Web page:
Remember "KONY 2012"? If you are struggling to recall, it was a 30-minute-long video posted on YouTube by the Invisible Children foundation, an organization based on defeating the Lord's Resistance Army (LRA), a revolutionary group based in Uganda, and the capture of their leader, Joseph Kony.
The foundation had been around for years, but with little recognition. Days after the video was posted, it had racked up millions of views and was now at the forefront of a global agenda.
After the news cycle moved on, so did we. Suddenly, everyone was protesting to increase the minimum wage, and it was trending globally on Twitter. A few years later, women everywhere were taking buses, trains and flights to Washington, D.C., to let their voices be heard during the #MeToo movement, when many sexual allegations towards women were brought to light.
We went back to Washington, D.C. to demand more regulated gun control after the deadly Marjory Stoneman Douglass High School shooting that killed many young students and teachers. We protested for climate change and equality and most recently, we fought for the Black Lives Matter movement.
Sit back and think about the influx of social movements we have had within the past 10 years. Sit back and think about the social movements from the century before this. The Civil Rights Movement took years of planning and secrecy to begin to put its mission into action. The suffrage movement was decades-long before any progress was seen. So what do we have that they do not? Twitter.
We live in a world where we look to Twitter to find information instead of news publications. In the age of the global village, where many countries still censor their newspapers and broadcast television, oftentimes, it is more reliable to look to Facebook for things that we do not see on television.
As a result, things happen faster than they used to. We can receive footage from minutes ago of protests in Iran, or a revolution in Egypt, and we can feel outrage at footage that would typically be censored. And, with social media platforms, it is a lot easier to send a tweet to your representative than a letter.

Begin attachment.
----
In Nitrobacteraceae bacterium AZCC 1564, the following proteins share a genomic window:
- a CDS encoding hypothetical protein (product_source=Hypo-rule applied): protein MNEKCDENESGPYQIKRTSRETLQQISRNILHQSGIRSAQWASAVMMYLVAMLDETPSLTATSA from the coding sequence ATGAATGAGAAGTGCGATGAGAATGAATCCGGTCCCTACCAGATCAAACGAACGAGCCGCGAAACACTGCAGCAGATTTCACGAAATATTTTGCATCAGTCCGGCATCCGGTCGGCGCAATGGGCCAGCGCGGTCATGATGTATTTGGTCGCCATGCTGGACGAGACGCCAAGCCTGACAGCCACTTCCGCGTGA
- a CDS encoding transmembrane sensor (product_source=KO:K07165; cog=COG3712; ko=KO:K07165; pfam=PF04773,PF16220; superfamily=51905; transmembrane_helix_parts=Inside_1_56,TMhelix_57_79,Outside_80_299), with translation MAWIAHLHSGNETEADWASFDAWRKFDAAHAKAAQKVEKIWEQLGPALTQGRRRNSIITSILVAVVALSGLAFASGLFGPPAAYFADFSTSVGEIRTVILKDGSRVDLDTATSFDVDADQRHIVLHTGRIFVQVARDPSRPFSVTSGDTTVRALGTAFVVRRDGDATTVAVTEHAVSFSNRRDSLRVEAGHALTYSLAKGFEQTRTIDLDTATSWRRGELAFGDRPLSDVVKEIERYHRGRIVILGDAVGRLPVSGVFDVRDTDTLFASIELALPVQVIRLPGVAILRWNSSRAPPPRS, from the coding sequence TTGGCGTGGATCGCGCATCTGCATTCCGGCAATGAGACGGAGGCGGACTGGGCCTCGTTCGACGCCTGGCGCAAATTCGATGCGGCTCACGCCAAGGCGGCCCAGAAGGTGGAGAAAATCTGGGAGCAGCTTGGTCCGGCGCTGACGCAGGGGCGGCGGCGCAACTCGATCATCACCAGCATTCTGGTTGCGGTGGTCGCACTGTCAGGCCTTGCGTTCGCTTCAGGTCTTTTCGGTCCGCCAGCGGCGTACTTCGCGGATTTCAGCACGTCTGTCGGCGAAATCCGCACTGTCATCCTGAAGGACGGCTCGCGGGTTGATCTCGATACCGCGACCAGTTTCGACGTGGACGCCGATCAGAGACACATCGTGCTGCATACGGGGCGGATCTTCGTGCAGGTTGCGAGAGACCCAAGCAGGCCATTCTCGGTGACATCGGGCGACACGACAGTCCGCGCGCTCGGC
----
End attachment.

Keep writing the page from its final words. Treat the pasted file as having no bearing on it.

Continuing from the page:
We can create monumental movements overnight. But, does that take something away from the process of it all? Do things get lost as the news tries relentlessly to focus on one movement after another? I do not know.
One of the most popular apps in the world is TikTok, a video platform with a length of 15 to 60 seconds for the posted content. Phones have been proven to shorten our attention spans. We now have the instant gratification of any knowledge we want to know and any information we wish to seek. Due to this, certain aspects of creating change have been lost along the way.
There is no longer a Martin Luther King Jr. or a Susan B. Anthony at the forefront of these movements — there is no leader to look to and no guidance of long-term effects after the initial attention begins to recede. We do not have enough time to plan movements, now they just happen all at once. Something unjust goes viral and the world jumps into action. And it is a really beautiful thing, but it also means there is usually no plan of action.
Society cares a lot, all at once, and then they move on to the next big thing and so much of what is worked for is left behind. I am not saying the internet is not a beautiful aide when it comes to changing policies, demanding justice and holding people accountable, but it cannot be the sole thing to be relied on.
Holding an internet protest paves the way for performative activism. It inspired people to show support for whatever is trending by posting a tweet or updating their Facebook status, but then, it also gave them a false sense of accomplishment. It sometimes makes them think that they did their part, they showed their support and their work is done.
This is not to say that we have not moved mountains in recent years. Many laws and policies have been changed due to recent social movements. But, if there is more done on the ground, the impact could be even larger. A few decades ago you did not have the ability to show your support online and then move on.
If you really cared about an issue, you were volunteering, protesting, on the ground. There was no other option. That is clearly never going to be the case again. But, with the more knowledge we have about what makes the most of an impact, the more our voices will be heard — not just on Twitter.
Laura Esposito is a School of Arts and Sciences junior majoring in journalism and political science. Her column, "Unapologetically," runs on alternate Tuesdays.
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